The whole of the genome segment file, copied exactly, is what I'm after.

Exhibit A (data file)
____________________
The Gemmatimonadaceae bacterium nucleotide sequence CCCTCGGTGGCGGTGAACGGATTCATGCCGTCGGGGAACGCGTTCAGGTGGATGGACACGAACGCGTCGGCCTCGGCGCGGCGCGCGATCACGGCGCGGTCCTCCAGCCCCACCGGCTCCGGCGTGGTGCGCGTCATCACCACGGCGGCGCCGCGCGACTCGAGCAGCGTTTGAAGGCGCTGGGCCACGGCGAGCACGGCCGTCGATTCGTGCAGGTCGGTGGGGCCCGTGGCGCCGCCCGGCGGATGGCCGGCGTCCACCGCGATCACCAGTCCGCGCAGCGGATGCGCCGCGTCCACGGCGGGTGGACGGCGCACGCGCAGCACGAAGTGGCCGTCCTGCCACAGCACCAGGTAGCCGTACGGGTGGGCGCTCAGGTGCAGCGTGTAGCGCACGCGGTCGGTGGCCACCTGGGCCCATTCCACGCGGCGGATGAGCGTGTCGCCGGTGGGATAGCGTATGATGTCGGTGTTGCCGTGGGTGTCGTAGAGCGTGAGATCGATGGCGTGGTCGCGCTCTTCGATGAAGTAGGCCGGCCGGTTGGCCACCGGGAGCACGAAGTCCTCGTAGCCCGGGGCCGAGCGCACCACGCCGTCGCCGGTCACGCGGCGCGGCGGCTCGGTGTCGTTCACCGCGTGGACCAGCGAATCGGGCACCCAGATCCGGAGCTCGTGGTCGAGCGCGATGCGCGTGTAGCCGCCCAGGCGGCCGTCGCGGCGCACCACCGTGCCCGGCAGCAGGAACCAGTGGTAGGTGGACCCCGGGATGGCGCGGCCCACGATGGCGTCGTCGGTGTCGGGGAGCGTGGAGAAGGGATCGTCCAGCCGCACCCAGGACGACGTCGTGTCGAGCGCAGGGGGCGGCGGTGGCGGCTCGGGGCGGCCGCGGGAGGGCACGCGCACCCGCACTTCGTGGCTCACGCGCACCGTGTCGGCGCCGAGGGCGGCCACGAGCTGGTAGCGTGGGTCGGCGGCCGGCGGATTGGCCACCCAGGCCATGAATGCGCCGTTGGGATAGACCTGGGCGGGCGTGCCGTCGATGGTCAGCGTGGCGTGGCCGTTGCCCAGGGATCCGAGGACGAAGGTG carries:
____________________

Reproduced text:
The Gemmatimonadaceae bacterium nucleotide sequence CCCTCGGTGGCGGTGAACGGATTCATGCCGTCGGGGAACGCGTTCAGGTGGATGGACACGAACGCGTCGGCCTCGGCGCGGCGCGCGATCACGGCGCGGTCCTCCAGCCCCACCGGCTCCGGCGTGGTGCGCGTCATCACCACGGCGGCGCCGCGCGACTCGAGCAGCGTTTGAAGGCGCTGGGCCACGGCGAGCACGGCCGTCGATTCGTGCAGGTCGGTGGGGCCCGTGGCGCCGCCCGGCGGATGGCCGGCGTCCACCGCGATCACCAGTCCGCGCAGCGGATGCGCCGCGTCCACGGCGGGTGGACGGCGCACGCGCAGCACGAAGTGGCCGTCCTGCCACAGCACCAGGTAGCCGTACGGGTGGGCGCTCAGGTGCAGCGTGTAGCGCACGCGGTCGGTGGCCACCTGGGCCCATTCCACGCGGCGGATGAGCGTGTCGCCGGTGGGATAGCGTATGATGTCGGTGTTGCCGTGGGTGTCGTAGAGCGTGAGATCGATGGCGTGGTCGCGCTCTTCGATGAAGTAGGCCGGCCGGTTGGCCACCGGGAGCACGAAGTCCTCGTAGCCCGGGGCCGAGCGCACCACGCCGTCGCCGGTCACGCGGCGCGGCGGCTCGGTGTCGTTCACCGCGTGGACCAGCGAATCGGGCACCCAGATCCGGAGCTCGTGGTCGAGCGCGATGCGCGTGTAGCCGCCCAGGCGGCCGTCGCGGCGCACCACCGTGCCCGGCAGCAGGAACCAGTGGTAGGTGGACCCCGGGATGGCGCGGCCCACGATGGCGTCGTCGGTGTCGGGGAGCGTGGAGAAGGGATCGTCCAGCCGCACCCAGGACGACGTCGTGTCGAGCGCAGGGGGCGGCGGTGGCGGCTCGGGGCGGCCGCGGGAGGGCACGCGCACCCGCACTTCGTGGCTCACGCGCACCGTGTCGGCGCCGAGGGCGGCCACGAGCTGGTAGCGTGGGTCGGCGGCCGGCGGATTGGCCACCCAGGCCATGAATGCGCCGTTGGGATAGACCTGGGCGGGCGTGCCGTCGATGGTCAGCGTGGCGTGGCCGTTGCCCAGGGATCCGAGGACGAAGGTG carries: